What is Epigenetics
What makes the cell types in our bodies remember their identity? What prevents them from becoming cancer cells? Why do we inherit some traits from our father, others from our mother? How do our experiences and environment influence us? These questions are addressed by a scientific field called epigenetics, which studies heritable changes in the absence of alterations in our DNA.
Literally translated, epigenetics means around genetics. Epigenetics is the study of cellular and physiological traits that could be inherited but are not caused by actual changes to our DNA, or genetic code.
Epigenetics refers to natural control mechanisms that influence gene expression. Their role is often compared to computer software. Think of DNA, and the genes we are born with, as the human hard drive. Everything a cell does is controlled by this hard drive. But, a hard drive cannot work without software. Epigenetics is the software package. Researchers believe that every cancer may have 50 to several hundred genes that have working “hard drives,” but their epigenetic “software” is causing them to act in a way that can lead to cancer development.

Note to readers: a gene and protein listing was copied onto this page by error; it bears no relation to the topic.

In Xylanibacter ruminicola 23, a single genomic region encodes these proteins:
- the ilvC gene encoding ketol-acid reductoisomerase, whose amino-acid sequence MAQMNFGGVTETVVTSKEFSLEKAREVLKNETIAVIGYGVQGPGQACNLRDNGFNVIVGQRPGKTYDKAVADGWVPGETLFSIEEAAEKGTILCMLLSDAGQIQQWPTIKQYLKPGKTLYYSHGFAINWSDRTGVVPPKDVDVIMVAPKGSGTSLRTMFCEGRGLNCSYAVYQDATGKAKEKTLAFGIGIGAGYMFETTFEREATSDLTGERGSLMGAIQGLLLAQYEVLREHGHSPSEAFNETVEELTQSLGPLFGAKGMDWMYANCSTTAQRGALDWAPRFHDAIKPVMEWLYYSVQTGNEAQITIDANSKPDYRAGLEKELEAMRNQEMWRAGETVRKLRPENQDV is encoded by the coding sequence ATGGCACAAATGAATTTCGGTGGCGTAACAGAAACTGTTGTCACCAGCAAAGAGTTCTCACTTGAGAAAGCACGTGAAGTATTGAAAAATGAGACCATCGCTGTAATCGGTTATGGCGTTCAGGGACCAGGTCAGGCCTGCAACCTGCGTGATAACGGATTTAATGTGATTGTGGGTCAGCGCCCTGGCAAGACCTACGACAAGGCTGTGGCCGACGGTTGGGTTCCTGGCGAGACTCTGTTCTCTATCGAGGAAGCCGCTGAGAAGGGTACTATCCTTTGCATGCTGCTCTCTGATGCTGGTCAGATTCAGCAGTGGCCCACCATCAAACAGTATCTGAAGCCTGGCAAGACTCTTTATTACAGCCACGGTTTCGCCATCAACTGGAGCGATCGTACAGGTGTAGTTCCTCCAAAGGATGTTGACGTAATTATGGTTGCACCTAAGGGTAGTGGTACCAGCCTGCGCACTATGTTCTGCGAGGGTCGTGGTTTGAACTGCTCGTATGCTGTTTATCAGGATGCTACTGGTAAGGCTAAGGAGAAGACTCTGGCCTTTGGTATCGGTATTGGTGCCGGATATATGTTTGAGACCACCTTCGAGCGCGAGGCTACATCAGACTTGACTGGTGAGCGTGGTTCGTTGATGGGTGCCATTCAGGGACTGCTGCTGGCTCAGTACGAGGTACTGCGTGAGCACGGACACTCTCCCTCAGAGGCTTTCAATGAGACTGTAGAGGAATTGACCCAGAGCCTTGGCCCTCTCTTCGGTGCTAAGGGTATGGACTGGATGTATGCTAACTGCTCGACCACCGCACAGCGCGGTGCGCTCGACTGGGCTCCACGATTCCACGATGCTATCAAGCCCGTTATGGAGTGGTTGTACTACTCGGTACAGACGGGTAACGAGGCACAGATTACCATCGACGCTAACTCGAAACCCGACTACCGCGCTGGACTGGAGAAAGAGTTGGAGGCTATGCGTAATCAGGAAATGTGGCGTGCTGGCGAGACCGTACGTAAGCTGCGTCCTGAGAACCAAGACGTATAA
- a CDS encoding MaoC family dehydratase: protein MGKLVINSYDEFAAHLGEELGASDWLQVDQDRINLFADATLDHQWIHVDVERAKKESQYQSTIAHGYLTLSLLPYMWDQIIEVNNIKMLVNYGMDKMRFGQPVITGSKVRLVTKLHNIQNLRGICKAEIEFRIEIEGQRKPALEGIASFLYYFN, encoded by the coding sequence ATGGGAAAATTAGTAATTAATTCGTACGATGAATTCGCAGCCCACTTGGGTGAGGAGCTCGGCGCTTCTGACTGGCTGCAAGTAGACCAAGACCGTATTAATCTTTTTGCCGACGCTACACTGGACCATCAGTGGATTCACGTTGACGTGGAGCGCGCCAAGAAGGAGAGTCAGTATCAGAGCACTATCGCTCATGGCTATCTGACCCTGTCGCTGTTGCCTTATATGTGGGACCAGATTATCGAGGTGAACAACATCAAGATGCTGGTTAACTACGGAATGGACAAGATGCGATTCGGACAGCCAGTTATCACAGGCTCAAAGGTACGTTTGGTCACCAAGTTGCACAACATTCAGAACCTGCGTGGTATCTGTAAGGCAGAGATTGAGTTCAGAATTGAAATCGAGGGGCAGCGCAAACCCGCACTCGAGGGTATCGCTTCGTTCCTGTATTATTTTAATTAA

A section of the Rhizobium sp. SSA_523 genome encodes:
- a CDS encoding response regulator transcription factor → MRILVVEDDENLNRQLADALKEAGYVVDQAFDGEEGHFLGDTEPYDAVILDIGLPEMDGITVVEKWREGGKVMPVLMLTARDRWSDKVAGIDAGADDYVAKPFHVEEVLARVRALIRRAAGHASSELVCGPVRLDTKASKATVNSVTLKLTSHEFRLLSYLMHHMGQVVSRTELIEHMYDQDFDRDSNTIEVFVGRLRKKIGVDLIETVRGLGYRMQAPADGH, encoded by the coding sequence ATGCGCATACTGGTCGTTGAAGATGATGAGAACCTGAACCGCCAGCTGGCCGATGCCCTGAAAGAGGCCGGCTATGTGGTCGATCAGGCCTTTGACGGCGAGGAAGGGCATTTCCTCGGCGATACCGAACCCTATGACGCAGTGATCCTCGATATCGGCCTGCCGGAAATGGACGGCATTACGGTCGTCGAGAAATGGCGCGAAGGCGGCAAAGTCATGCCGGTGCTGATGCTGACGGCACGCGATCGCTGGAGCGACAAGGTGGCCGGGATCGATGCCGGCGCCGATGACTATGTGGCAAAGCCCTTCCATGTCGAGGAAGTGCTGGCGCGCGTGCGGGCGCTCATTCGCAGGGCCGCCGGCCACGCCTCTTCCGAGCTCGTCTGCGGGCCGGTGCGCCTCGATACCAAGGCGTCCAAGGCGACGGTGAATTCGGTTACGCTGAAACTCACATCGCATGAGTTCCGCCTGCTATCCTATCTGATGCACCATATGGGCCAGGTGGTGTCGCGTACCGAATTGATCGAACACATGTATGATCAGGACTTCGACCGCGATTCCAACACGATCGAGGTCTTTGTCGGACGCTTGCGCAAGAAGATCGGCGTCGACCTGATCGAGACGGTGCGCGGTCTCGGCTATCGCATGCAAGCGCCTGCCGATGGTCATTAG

In the world of cancer, epigenetics is considered an emerging field, but its study is not new. Johns Hopkins investigators Andrew Feinberg and Bert Vogelstein first reported epigenetic changes in human cancer in 1983. Renowned veteran cancer scientists like Donald Coffey, Stephen Baylin, Peter Jones, Jim Herman, William Nelson, and Dr. Feinberg have been studying this biological process for decades, but it did not gain widespread acceptance until the early 2000s.
Dr. Nelson, Kimmel Cancer Center Director, recalls in the 1990s when it was difficult to get a scientific paper on the topic published. Technologies that allowed science to analyze DNA at the molecular level and the tenacity of a relatively small group of scientists proved its validity.
The long concealed mysteries of what some have referred to as the “ghost in our genes,” referring to epigenetic mechanisms’ ability to alter gene expression without leaving a permanent mark on DNA, are beginning to be uncovered. Now, what was once an outcast in cancer research is being heralded as one of the most promising fields of study in cancer medicine.
With a group of epigenetic scientists, who Dr. Nelson characterizes as “second to none,” the Johns Hopkins Kimmel Cancer Center in Baltimore has become a hub for epigenetic discovery and clinical translation.
Learn more about epigenetics from Dr. Feinberg, professor of medicine and director of the Center for Epigenetics at the Johns Hopkins Institute for Basic Biomedical Sciences.